I guess I'll start on the rudder pedals now.

But first, a question from the mail bag that I think warrants an answer:
Did you try filling the tube up with fine sand to prevent crimping? Works fantastic for regular copper plumbing pipes.
This is an interesting question because I came across this same suggestion when I was researching tube bending issues. The problem is that I am loath to introduce any more foreign materials than absolutely necessary to the fuel lines. It only takes one grain of sand or other tiny obstruction to block a carburetor jet. It's inevitable that a little aluminum will get in the tubes from the cutting and burnishing, and every effort will be made to clean out the tubes before they are installed on the plane, but I just cringe at the idea of getting a grain of sand in there that steadfastly resists my cleaning efforts but eventually acquiesces to the pernicious demands of flowing gasoline, only to lodge itself in a very inconvenient location further downstream.

That said, if the fancy tube bender also includes more than a modicum of FAIL with its more sophisticated feature set, I will have to look into other means of bending the tubes. I don't think that's going to happen, but if it does I will have to try a more old-fashioned method. What I would try next is tube bending springs. Just like sand, they're dirt cheap (heh! I really crack me up!) and have the benefit of working external to the tubing.

Sunday, June 27, 2010

Just Fueling Around

As with many things, it all has to start with a trip to Lowe's. In this case, it was step one that called for a small amount of pipe thread seal. "Small amount" indicates some arbitrary value greater than zero, and zero is precisely what I had on hand.

It was to be used when installing AN fittings in a couple of the fuel system's mechanical devices. First up was the fuel pump. Nothing fancy about this - I suspect they have them at Walmart.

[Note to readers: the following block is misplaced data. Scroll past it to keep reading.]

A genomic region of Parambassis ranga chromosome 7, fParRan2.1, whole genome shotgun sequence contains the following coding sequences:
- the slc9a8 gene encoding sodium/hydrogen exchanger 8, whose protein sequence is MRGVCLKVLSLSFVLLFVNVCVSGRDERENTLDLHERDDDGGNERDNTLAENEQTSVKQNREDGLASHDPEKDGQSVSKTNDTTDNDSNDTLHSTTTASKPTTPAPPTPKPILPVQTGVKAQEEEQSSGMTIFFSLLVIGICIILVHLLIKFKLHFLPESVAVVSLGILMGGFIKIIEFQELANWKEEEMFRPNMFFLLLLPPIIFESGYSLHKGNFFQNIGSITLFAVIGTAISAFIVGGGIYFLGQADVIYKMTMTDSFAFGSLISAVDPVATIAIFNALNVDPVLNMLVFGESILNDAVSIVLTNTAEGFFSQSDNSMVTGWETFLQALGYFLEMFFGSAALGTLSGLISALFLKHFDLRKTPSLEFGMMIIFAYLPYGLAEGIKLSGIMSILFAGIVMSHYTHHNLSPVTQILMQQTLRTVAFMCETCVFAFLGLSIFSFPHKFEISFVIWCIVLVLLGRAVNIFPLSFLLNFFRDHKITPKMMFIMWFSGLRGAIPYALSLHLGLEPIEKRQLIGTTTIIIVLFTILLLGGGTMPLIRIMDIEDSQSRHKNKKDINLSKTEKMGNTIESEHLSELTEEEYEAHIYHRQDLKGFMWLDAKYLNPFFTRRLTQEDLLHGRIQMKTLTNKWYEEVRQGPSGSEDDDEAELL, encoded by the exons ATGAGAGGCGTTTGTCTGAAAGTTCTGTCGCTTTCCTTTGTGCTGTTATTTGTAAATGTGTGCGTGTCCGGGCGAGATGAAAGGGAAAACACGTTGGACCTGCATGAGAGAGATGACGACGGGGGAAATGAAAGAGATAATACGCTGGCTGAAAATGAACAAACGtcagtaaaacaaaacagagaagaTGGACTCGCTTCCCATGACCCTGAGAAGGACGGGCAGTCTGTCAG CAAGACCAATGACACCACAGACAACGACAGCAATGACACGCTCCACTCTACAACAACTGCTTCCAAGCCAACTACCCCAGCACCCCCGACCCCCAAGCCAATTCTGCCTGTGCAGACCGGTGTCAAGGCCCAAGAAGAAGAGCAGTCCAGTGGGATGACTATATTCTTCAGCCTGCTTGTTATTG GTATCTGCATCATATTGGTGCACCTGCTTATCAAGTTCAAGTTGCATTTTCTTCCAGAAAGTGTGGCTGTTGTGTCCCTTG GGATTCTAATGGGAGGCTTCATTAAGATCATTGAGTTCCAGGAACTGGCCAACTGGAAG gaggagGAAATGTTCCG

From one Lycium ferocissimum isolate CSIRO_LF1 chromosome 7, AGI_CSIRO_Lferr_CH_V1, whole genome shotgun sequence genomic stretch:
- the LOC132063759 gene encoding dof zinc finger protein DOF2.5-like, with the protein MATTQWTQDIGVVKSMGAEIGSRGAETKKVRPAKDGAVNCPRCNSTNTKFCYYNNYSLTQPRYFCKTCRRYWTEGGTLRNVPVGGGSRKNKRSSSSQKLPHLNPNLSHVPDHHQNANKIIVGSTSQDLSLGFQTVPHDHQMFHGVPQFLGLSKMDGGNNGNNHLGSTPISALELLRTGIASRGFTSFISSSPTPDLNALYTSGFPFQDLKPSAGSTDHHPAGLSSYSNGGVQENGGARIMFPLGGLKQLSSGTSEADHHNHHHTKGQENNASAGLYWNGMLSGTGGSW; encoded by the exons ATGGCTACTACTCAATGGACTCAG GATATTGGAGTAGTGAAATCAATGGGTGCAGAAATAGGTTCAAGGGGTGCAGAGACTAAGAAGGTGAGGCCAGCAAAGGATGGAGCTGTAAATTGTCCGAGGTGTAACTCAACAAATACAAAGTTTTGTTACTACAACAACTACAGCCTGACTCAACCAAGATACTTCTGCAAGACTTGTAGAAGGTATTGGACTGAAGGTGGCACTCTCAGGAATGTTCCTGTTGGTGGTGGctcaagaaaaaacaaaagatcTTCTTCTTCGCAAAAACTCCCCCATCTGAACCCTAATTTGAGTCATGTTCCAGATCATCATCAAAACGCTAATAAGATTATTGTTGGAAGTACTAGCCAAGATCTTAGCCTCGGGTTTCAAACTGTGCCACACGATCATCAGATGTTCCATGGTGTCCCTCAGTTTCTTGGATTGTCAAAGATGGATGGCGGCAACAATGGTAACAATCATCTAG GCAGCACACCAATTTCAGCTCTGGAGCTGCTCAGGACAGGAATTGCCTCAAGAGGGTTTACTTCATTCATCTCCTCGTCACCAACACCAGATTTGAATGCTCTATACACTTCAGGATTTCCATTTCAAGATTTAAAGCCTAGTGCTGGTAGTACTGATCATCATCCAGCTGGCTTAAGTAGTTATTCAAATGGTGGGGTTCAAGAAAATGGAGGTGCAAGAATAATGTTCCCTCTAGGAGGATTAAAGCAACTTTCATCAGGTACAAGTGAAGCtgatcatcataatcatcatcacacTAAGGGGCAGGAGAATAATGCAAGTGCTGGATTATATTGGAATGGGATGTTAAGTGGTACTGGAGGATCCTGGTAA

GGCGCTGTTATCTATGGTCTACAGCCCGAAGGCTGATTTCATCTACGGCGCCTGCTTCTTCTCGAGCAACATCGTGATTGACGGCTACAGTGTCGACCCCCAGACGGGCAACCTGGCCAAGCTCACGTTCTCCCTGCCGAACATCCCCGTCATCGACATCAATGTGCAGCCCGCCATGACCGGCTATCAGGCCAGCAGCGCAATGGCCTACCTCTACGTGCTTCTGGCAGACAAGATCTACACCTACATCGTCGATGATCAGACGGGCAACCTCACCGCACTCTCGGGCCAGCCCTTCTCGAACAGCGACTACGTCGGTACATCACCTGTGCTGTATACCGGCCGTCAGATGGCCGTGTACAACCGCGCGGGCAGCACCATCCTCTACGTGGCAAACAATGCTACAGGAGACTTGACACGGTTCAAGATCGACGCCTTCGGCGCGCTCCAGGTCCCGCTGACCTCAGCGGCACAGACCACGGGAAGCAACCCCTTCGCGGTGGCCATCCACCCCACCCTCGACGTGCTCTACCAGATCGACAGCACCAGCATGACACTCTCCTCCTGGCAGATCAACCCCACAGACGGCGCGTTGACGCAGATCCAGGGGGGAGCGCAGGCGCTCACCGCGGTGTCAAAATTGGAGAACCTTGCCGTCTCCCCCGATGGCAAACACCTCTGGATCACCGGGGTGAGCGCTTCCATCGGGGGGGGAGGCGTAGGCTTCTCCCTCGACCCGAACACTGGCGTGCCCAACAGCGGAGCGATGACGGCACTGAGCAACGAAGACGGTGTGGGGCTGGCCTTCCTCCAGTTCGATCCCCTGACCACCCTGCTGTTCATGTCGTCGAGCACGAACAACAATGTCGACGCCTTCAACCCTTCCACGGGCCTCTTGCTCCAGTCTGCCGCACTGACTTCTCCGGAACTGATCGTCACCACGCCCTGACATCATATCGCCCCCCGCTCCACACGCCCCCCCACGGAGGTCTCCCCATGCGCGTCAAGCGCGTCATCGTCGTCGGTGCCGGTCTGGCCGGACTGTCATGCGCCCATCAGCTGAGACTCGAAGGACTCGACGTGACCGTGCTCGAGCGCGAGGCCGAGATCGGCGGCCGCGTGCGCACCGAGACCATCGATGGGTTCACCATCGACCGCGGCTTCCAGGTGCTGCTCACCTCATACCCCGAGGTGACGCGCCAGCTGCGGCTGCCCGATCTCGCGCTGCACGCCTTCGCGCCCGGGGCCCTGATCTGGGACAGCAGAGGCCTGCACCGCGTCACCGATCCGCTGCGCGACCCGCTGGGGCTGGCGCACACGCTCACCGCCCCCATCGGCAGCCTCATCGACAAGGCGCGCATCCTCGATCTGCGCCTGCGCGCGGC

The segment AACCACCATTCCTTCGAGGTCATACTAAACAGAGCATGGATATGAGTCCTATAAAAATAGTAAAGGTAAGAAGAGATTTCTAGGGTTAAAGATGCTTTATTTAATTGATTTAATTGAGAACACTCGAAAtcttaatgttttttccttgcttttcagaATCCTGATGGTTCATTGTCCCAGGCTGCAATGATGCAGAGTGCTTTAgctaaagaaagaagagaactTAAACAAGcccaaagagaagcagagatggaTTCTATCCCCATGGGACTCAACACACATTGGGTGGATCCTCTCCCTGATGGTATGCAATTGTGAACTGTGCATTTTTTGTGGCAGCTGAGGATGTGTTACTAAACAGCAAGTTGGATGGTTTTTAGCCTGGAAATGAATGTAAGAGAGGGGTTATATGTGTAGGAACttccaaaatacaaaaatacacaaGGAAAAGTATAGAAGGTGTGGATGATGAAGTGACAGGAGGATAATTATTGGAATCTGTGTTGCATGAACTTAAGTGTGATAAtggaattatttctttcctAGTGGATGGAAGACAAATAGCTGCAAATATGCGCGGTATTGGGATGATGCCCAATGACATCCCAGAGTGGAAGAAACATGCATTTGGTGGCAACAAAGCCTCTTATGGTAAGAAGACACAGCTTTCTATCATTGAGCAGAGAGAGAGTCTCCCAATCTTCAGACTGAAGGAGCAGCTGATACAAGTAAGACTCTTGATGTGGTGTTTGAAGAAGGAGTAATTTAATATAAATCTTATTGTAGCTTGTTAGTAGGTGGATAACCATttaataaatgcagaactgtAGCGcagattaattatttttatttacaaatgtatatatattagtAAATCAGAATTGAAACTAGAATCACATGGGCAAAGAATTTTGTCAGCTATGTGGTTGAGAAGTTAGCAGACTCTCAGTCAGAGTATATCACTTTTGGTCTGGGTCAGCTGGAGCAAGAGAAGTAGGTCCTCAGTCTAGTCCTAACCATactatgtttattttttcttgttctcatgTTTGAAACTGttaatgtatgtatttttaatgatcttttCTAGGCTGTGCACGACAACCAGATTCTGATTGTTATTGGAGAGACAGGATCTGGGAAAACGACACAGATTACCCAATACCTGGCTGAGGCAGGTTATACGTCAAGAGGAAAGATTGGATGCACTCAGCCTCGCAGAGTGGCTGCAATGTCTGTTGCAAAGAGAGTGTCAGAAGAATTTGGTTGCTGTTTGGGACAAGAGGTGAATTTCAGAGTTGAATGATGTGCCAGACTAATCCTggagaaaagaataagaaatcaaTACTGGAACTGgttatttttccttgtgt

The mount for the fuel pump was installed in Section 21. While the fuel system is presented as Section 28, I think it ought to be Section 24, coming right after the addition of the nose chin and lower firewall. I chose to do it this way so that I wouldn't have to work around and over the side skins, but it would also have been a little easier to install the pump if it had been done the same time as the mount. I would have bolted the pump to the mount, then riveted the mount to the belly skin. That would have saved me a couple of lacerations caused by rubbing my hands against the edge of the tunnel while reaching down in with a wrench. Another thing that would have helped that would have been to buy the nut drivers I went to Harbor Freight to get. I'm not sure how I managed to forget to do that.

There it is, ready to be the first station on the fuel's journey to the engine.

Aircraft fuel systems always have a valve for stopping the flow of fuel to the engine. The next piece of hardware was this type of on/off valve. In most airplanes, this valve would also act as the selector between two or more fuel tanks. This is the case because most airplanes carry their fuel in the wings. The valve selects which wing tank is to be used, in addition to providing the normal on/off selection. In the RV-12, there is only one fuel tank located back in the baggage area. Having only one tank simplifies the fuel system and also makes it much easier to have removable wings. Not only is fuel heavy, which would make the wings much harder to remove, store, and reinstall, but the added complexity in building a fuel system that could be easily connected and disconnected would be prohibitive.

With that in mind, behold the simplicity of the RV-12 fuel shutoff valve.

The first step is to remove the red plastic sleeve on the handle of the valve and drill a #30 hole in the handle.

The red knob comes with its own instructions, but they are confusingly written. They say to start by drilling a #16 hole and then drill the hole wider to #11. I'm not sure what the #11 hole would be intended for. Drilling it that large would make it much larger than the screw provided to hold the knob on the handle. I drilled the #16 and called it quits.

A couple more AN fittings get screwed in. I used a couple of wrenches to get them in nice and tight. It was blind luck (or good design) that they tightened up right when they were oriented correctly.

With both fittings in, a little box is built around the valve to hold it.